Education

Education

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  • Do Your Kids Know How to Fight?

    My kids get stressed out from social conflict. Each has a distinctly different style of coping. Our son’s a retreater. “We’re not friends anymore,” my son says about one of his best friends, whenever his feelings get hurt. Even with me, when he’s upset, he runs from the house and down the block for awhile.Our daughter’s a threatener. When she’s mad or embarrassed, she threatens. She’s not looking for a solution; she’s hoping we’ll back down if she makes her threat big enough.One of the most important set of skills kids need as they mature is the ability to work out conflict without destroying relationships. When arguments happen, some kids simply want to win – they’ll attempt to dominate. Other kids are quick to cave, doing anything to make their friend happy just to save the relationship. Ideally, kids will learn eventually to neither dominate nor cave; they’ll learn to stand up for themselves and yet not put the relationship at risk. An amazing long-term study by Dr. Joe Allen...
  • Barbara Bush: Go See 'Precious'

    Recently George and I hosted a special sneak preview of Precious in our hometown, Houston. The audience of 200 included young people and old, teachers and corporate executives, parents and grandparents, and folks of just about every ethnic and economic background. I planned to say a few words when the movie was over—but I was speechless. (My husband would tell you that is highly unusual.) ...
  • Bloomberg Announces New Round of Aggressive School Reforms

    Education reformers are buzzing today about New York Mayor Mike Bloomberg’s ambitious new education goals for New York City schools that will not only up the ante for all states vying for a piece of the federal $4.35 billion Race to the Top school-reform fund, but is likely to spur sharp resistance from teachers' unions. While participating in a panel discussion about the future of education reform sponsored by the liberal think tank the Center for American Progress, Bloomberg announced that he and his school Chancellor Joel Klein are aiming to push through a platform of new reform proposals that include:Overhauling teacher evaluation systems to include student performance data.Boosting salaries for high-performing teachers in hard-to-staff specialties (math, science, special education) in low-income schools. Ignoring seniority (and prioritizing merit) when making layoff decisions.Making it easier to get low-performing teachers out of the classroom and off the payroll.Raising...
  • How Not to Helicopter

    I’ve never bought macrobiotic cupcakes or hypoallergenic socks. Nor have I hired a tutor for pencil-holding deficiency, or put covers on the stove knobs, or used a leash on a toddler to be safe in a busy airport. At the grocery store, my kids are often in other aisles, but they’ve never felt lost. When they were babies, we weren’t scared to leave them with babysitters. Their preschool didn’t teach Mandarin, nor even worry about teaching them to read. Nor have I ever questioned a teacher about one of my children’s grades. ...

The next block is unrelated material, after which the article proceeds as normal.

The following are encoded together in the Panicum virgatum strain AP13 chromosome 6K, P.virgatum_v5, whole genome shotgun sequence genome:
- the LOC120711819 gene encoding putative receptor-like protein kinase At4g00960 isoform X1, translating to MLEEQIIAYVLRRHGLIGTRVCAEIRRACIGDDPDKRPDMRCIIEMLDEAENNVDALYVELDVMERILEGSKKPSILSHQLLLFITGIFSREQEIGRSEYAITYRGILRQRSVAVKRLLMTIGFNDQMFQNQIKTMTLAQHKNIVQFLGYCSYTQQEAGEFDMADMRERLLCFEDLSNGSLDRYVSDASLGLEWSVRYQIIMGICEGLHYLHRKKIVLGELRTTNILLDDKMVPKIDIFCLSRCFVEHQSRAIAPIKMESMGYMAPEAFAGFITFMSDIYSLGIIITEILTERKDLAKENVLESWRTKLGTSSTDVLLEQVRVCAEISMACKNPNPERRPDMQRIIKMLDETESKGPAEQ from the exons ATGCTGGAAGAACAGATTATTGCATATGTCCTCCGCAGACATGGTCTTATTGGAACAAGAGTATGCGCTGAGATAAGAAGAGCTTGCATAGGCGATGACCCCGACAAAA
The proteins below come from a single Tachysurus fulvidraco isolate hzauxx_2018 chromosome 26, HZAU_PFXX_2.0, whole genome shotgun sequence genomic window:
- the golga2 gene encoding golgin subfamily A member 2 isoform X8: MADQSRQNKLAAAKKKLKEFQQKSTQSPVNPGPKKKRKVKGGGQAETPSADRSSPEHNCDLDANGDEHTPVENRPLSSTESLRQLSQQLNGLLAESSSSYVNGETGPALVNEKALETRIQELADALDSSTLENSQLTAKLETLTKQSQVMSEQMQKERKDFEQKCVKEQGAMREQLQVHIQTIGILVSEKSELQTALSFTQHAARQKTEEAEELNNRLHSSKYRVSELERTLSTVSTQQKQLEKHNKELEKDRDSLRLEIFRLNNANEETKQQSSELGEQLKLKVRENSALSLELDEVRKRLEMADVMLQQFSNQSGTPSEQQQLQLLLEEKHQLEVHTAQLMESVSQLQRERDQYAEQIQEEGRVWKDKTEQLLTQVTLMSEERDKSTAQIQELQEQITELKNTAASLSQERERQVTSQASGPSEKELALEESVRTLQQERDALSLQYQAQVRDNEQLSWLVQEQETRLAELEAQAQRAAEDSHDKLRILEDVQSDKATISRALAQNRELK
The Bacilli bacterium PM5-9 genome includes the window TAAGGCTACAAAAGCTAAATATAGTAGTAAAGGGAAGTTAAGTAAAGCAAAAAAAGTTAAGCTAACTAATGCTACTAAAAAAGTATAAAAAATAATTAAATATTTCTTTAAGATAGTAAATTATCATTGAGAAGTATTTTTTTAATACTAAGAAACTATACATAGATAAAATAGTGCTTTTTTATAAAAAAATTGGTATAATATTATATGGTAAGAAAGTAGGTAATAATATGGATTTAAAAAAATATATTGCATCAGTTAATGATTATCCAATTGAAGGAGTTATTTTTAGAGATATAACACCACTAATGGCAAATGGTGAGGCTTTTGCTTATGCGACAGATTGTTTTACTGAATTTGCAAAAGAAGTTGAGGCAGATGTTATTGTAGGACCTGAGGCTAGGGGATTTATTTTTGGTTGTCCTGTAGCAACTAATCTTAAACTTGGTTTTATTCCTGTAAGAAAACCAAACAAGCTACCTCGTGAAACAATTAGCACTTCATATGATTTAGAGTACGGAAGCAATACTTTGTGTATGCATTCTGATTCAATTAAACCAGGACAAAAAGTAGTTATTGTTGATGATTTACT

• Is Homeland Security Gun Shy About Confronting Far Right?

    The Obama administration didn't hesitate recently to pick a fight with Fox News, but its Department of Homeland Security now appears to have backpedaled on a report expressing concern about what its analysts earlier this year described as "right-wing extremists." Back in April, Homeland Security's intelligence analysis division produced a nine-page "assessment" describing how the nation's economic problems and the ascent of the first African-American president "could create a fertile recruiting environment for right-wing extremists" and might even lead to violence between such groups and the government. Although the paper was stamped "for official use only" and bits of it were labeled "law enforcement sensitive." the document quickly made its way onto the Internet. Its contents provoked howls of rage from conservative activists (some of which was reflected in reports from ... Fox News). The report's critics...
  • Senate Bill Restores Abstinence-Only Funding

    While the Senate toned down the House's language on abortion restrictions, it may have ratcheted things up with another controversial reproductive-health issue: abstinence-only education. Sec. 2954 of the Senate health-reform bill, released Wednesday evening, restores funding for abstinence education. As of this summer, abstinence-only education seemed en route to becoming a thing of the past. As I wrote for Newsweek this past month: ...